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Title:Navigating (trans-)nationality on social media: online sociolinguistic practices among Iranians
Author(s):Sanei, Taraneh
Director of Research:Bhatt, Rakesh M.; Karimzad, Farzad
Doctoral Committee Chair(s):Bhatt, Rakesh M.
Doctoral Committee Member(s):Koven, Michele; Davis, Jenny L.
Department / Program:Linguistics
Degree Granting Institution:University of Illinois at Urbana-Champaign
online communication
social media
Abstract:In this dissertation, I investigate the (meta)linguistic and (meta)semiotic processes through which identities are constructed, negotiated, and evaluated online and explore how these processes are guided by social actors’ perceptions of online and offline normativities. Following online and offline ethnography, I focus on online practices of Iranian Social Media (henceforth SM) users within and outside Iran to examine how their normative understandings—of contexts, identities, and linguistic/semiotic behavior— lead to the (collective) construction and evaluation of identities at various scale-levels, including more saliently ‘local’, ‘national’, and ‘trans-national’ levels. My ethnographically-grounded analysis is conducted within a choronotopic-scalar framework which I demonstrate provides the necessary analytical-theoretical tools to capture the nuances and intricacies of the online identity work. I draw on different types of online data (including tweet texts, photos, videos, Internet memes, comments, etc.) from different social media platforms (Instagram, YouTube, Twitter) and analyze them in three, what can be considered as, different yet related case studies. The rationale behind focusing on different case studies is to show how similar processes are at work in the negotiations of identity among Iranian SM users inside and outside of Iran, and how the analytical concepts used in this dissertation help account for these seemingly different online contexts. In Chapter 5, I examine the multimodal identity work done by migrant Iranians through Internet memes. I focus on a specific genre of memes, what I refer to as ‘diaspora’ memes, and analyze how differently-scaled chronotopes of normalcy associated with ‘here’ (i.e. diaspora) and ‘there’ (i.e. Iran) are brought along and embedded within the meme frame to create a space where hybrid transnational identities are performed. I also show how normativities of texts, at various levels of semiosis, become indexically linked to normativities of contexts through these chronotopic invocations. In Chapter 6, I focus on the constructions of an idealized image of (migrant-)Iranianness in a context of virality and through SM users’ orientations to larger-scale hegemonic chronotopes. I analyze a viral music video and the ‘reaction videos’ made in response to it to explore how this ‘ideal (migrant-)Iranian’ comes to be constructed and how the artists in the music video are evaluated through the lens of this image. I again specifically show the indexical links made between normativities of texts and normativities of contexts through SM users’ orientations. Finally, in Chapter 7, I turn my attention to online and offline sociolinguistic normativity by focusing on a new non-standard online Farsi orthographic norm. I discuss the chronotopic organization of SM users’ perceptions of orthographic normativity through tracing another idealized image of Iranianness and how this image gets constructed and contested by SM users. Overall, I argue that a better insight into the dynamics of online communication, with its complexity, multisemioticity, polycentricity, and trans-locality/-nationality requires an approach that can accurately capture the organization of normativities—of text, at various semiotic levels, and of contexts—and how these are constantly invoked and adopted in online acts of identification. I demonstrate through the three case studies mentioned above that a framework that integrates the notions of chronotopes and scales together can allow for such detailed investigation of online interaction. Finally, the dissertation contributes empirically to the scholarship on online sociolinguistics by focusing on and drawing attention to an understudied people.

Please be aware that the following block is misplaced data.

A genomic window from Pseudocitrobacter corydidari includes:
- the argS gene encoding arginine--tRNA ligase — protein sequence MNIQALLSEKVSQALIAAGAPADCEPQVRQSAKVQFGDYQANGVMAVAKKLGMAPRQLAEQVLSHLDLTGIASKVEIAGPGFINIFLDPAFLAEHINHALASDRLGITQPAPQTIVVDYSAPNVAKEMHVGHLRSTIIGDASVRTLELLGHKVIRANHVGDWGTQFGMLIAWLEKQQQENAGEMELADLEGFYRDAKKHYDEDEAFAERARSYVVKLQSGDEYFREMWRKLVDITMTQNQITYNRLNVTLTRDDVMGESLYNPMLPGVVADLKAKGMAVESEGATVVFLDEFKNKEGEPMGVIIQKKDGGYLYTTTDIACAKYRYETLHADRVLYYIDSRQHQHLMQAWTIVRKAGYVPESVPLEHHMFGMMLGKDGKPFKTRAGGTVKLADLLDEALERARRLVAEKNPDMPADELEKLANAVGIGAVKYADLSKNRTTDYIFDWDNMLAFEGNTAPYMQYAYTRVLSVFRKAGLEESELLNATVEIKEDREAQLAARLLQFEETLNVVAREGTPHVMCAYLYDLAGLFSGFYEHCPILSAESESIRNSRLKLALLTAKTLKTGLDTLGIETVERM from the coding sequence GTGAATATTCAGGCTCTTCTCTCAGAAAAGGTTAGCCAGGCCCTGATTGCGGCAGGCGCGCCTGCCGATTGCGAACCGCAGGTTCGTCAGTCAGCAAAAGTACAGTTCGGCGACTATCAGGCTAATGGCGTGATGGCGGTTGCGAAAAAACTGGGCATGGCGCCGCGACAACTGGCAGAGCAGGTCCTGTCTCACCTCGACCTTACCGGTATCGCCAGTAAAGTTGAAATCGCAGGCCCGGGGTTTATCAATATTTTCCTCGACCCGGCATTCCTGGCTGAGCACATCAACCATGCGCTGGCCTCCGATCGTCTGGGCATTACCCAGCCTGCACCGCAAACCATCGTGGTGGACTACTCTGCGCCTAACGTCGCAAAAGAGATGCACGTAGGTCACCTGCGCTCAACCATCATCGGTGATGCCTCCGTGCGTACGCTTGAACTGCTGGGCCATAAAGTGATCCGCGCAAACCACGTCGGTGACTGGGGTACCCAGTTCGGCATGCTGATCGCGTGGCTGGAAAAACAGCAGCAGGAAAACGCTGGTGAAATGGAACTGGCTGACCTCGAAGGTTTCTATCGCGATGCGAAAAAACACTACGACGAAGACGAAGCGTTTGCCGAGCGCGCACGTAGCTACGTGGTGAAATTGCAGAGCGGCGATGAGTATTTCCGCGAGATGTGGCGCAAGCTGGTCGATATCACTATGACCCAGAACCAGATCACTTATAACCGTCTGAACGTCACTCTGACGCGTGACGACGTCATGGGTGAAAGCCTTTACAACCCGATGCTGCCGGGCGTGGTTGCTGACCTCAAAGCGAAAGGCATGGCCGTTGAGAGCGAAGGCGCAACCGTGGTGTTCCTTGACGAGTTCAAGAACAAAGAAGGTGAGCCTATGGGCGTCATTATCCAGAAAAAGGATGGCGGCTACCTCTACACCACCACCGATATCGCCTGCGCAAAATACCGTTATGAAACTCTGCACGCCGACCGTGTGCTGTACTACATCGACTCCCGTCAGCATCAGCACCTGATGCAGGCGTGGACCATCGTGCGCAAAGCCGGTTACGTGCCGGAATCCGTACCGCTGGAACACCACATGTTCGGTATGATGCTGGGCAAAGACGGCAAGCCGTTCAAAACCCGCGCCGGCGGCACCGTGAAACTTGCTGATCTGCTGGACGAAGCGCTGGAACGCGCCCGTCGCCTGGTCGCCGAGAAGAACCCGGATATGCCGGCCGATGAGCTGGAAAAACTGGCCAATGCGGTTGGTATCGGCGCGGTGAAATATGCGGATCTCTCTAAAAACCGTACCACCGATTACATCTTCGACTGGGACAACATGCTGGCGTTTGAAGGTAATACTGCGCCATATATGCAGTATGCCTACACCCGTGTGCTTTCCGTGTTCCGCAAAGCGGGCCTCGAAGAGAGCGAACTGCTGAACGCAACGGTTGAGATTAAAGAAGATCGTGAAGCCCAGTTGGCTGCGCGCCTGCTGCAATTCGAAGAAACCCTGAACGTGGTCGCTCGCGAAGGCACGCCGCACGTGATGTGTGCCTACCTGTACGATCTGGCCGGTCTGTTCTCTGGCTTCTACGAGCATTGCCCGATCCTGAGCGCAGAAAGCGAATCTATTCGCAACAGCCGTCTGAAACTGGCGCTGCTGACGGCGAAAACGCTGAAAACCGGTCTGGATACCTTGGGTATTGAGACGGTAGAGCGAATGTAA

Issue Date:2021-12-02
Rights Information:Copyright 2021 Taraneh Sanei
Date Available in IDEALS:2022-04-29
Date Deposited:2021-12

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